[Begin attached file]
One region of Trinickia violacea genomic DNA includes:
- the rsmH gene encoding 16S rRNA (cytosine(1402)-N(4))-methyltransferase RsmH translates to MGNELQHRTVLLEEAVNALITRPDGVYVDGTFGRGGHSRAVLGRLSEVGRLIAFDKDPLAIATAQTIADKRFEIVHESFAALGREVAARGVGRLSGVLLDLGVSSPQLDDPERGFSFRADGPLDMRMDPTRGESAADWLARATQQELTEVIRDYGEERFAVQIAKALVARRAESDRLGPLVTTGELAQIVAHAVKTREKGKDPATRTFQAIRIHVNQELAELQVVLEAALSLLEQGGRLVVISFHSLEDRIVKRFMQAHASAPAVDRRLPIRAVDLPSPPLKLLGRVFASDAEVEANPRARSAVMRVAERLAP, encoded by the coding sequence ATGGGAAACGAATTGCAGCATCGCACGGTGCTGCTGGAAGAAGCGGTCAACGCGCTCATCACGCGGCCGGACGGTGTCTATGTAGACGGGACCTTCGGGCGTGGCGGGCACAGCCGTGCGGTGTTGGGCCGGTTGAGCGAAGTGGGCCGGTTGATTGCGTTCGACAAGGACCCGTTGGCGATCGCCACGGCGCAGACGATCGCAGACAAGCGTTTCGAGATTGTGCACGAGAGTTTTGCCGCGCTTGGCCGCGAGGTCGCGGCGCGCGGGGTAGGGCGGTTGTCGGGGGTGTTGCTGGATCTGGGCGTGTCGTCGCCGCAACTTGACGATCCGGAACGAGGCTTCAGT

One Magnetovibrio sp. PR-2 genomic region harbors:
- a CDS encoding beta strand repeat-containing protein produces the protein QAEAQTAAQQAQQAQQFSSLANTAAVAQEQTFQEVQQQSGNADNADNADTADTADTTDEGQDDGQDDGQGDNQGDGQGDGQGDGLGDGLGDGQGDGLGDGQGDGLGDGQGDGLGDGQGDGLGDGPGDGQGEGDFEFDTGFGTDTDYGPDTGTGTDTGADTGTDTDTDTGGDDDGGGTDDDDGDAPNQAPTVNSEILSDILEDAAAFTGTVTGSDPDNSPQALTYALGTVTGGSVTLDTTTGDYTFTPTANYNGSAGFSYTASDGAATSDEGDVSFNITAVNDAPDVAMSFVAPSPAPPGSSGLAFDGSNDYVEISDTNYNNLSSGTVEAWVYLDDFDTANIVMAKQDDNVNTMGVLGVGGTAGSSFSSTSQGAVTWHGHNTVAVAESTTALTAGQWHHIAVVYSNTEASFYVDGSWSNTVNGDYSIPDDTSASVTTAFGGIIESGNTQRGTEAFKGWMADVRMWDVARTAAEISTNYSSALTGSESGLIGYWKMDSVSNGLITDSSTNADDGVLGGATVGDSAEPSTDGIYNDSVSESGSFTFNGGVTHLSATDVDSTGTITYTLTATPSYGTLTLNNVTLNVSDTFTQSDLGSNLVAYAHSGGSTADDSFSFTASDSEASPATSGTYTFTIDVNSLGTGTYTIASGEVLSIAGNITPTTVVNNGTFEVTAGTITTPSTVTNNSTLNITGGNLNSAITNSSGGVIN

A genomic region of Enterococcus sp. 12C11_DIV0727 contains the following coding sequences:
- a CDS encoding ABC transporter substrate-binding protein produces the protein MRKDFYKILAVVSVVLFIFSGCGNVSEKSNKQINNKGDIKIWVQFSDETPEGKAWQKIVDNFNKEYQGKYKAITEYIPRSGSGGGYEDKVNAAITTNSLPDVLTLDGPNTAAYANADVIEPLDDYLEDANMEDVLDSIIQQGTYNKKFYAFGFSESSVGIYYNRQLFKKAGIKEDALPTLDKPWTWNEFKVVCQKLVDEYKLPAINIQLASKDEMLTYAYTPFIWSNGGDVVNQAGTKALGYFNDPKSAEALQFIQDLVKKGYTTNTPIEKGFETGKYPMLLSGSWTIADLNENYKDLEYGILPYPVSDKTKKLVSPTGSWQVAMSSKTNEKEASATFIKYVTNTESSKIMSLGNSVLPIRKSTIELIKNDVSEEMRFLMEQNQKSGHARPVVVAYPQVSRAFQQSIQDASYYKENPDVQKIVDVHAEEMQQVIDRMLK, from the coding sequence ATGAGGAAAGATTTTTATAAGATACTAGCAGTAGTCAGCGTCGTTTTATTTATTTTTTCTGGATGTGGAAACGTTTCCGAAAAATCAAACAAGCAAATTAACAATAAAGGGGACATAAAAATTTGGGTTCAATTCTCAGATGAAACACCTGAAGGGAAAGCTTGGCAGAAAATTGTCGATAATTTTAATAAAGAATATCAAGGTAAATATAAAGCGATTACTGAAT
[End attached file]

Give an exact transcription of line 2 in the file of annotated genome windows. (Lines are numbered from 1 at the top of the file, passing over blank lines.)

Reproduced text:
- the rsmH gene encoding 16S rRNA (cytosine(1402)-N(4))-methyltransferase RsmH translates to MGNELQHRTVLLEEAVNALITRPDGVYVDGTFGRGGHSRAVLGRLSEVGRLIAFDKDPLAIATAQTIADKRFEIVHESFAALGREVAARGVGRLSGVLLDLGVSSPQLDDPERGFSFRADGPLDMRMDPTRGESAADWLARATQQELTEVIRDYGEERFAVQIAKALVARRAESDRLGPLVTTGELAQIVAHAVKTREKGKDPATRTFQAIRIHVNQELAELQVVLEAALSLLEQGGRLVVISFHSLEDRIVKRFMQAHASAPAVDRRLPIRAVDLPSPPLKLLGRVFASDAEVEANPRARSAVMRVAERLAP, encoded by the coding sequence ATGGGAAACGAATTGCAGCATCGCACGGTGCTGCTGGAAGAAGCGGTCAACGCGCTCATCACGCGGCCGGACGGTGTCTATGTAGACGGGACCTTCGGGCGTGGCGGGCACAGCCGTGCGGTGTTGGGCCGGTTGAGCGAAGTGGGCCGGTTGATTGCGTTCGACAAGGACCCGTTGGCGATCGCCACGGCGCAGACGATCGCAGACAAGCGTTTCGAGATTGTGCACGAGAGTTTTGCCGCGCTTGGCCGCGAGGTCGCGGCGCGCGGGGTAGGGCGGTTGTCGGGGGTGTTGCTGGATCTGGGCGTGTCGTCGCCGCAACTTGACGATCCGGAACGAGGCTTCAGT